by B. B. Warfield
It is the purpose of this article to give as clear a view as possible of the process by which the Westminster Confession was made. In prosecuting this purpose two tasks present themselves. One concerns the modes of procedure of the Assembly in framing the Confession; the other the course of the debates by which it was beaten out. We shall attempt to give some account of both matters. The latter offers so wide a field, however, that we shall be constrained to deal with it by sample - and, for reasons which will readily suggest themselves at the present juncture, we shall select the third chapter of the Confession as the sample to be dealt with. We shall therefore try first to trace the formal procedure of the Assembly in framing the whole Confession, and to obtain some adequate conception of the labor and time that was expended on it; and then, taking up the third chapter, we shall essay to reconstruct as fully as may be a picture of the actual work of the Assembly in producing it.
The amount of time consumed directly on the preparation of the Confession of Faith was certainly very great. But even this does not completely represent the pains expended on this task. To estimate that fairly, there should also be taken into account the time and care given formally to other subjects, which yet necessarily conduced indirectly to the perfecting of the final statement of doctrine. Nearly all the labors of the body, from its coming together on July 1, 1643 till the completion of the Shorter Catechism on April 12, 1648, may without exaggeration be said to have had a doctrinal side; and much time was spent in direct doctrinal discussion. None of this discussion that was precedent to or contemporary with the formulation of the propositions incorporated into the Confession was lost labor with respect to it. There were in particular three or four of the tasks of the Assembly, however, which bore so immediately on its preparation for framing the Confession that they deserve especial mention in this connection.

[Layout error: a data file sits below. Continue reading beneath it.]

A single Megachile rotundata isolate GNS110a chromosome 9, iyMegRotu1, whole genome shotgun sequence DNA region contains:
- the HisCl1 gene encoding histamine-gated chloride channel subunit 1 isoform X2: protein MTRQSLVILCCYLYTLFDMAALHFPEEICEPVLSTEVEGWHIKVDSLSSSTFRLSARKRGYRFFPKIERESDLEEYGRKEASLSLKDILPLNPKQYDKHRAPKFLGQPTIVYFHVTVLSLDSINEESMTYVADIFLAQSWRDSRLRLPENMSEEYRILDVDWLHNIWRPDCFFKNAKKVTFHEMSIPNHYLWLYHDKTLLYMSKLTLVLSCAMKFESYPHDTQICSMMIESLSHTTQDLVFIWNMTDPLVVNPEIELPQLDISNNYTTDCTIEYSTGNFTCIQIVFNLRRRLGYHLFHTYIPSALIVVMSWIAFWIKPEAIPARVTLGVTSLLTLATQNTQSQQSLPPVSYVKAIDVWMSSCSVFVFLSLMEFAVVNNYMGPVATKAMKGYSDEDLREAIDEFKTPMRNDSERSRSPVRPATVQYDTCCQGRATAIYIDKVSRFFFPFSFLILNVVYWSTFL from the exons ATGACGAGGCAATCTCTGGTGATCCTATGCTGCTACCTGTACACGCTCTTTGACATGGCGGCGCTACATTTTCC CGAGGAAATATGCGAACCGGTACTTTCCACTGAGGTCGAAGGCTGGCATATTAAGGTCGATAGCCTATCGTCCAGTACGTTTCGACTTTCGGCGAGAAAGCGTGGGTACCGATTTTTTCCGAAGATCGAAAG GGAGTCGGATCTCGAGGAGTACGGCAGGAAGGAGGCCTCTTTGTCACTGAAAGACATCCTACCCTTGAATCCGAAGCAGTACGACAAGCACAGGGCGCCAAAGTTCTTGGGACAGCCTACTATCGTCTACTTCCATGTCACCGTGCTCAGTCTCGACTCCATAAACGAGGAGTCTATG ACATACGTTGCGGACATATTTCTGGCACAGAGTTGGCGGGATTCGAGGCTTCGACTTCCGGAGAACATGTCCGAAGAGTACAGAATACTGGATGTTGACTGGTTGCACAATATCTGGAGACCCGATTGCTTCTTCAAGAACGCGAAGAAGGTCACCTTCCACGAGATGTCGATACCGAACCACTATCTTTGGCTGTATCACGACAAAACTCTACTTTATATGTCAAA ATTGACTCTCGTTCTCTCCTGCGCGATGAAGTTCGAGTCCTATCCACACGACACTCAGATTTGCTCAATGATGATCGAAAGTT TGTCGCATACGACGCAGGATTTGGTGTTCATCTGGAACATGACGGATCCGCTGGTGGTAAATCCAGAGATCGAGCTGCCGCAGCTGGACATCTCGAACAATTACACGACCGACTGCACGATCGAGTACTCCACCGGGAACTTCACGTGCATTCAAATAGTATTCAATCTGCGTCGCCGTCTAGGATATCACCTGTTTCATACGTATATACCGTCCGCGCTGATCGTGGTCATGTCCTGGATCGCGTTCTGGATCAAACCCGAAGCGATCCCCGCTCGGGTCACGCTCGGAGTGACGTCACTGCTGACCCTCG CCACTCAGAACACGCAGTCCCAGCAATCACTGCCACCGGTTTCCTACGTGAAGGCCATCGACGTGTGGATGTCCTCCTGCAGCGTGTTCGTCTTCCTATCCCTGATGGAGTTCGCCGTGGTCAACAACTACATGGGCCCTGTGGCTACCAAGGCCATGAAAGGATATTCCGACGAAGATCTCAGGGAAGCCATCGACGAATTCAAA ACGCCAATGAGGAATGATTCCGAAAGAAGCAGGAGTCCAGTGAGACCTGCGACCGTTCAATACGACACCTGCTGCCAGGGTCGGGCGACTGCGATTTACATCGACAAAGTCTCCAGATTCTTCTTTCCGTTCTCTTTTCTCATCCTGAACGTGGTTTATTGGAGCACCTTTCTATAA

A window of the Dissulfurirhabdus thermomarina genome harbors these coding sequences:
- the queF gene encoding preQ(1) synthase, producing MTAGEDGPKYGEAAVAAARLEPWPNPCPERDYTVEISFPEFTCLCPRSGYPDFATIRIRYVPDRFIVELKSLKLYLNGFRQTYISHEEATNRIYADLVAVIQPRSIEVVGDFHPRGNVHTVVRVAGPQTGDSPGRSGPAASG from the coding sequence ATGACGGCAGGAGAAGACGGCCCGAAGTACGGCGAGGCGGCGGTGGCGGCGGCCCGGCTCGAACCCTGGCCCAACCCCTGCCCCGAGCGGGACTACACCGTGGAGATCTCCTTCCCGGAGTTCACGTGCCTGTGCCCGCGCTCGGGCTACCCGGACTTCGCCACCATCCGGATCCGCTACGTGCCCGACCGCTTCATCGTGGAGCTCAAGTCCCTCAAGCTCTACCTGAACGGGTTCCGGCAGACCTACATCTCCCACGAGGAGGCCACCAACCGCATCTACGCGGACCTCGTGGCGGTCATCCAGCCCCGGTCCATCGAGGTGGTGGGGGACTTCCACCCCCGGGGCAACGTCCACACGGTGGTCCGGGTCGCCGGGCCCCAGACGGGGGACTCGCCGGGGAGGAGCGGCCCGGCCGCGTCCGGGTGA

Table of Contents
How the Confession Was Made
The Framing of a New Confession of Faith
The Work of Preparing Proof-Texts for the Confession
Tabular Statement of Each Chapter
Chief References Made in Baillie's "Letters
The Formulation of the Third Chapter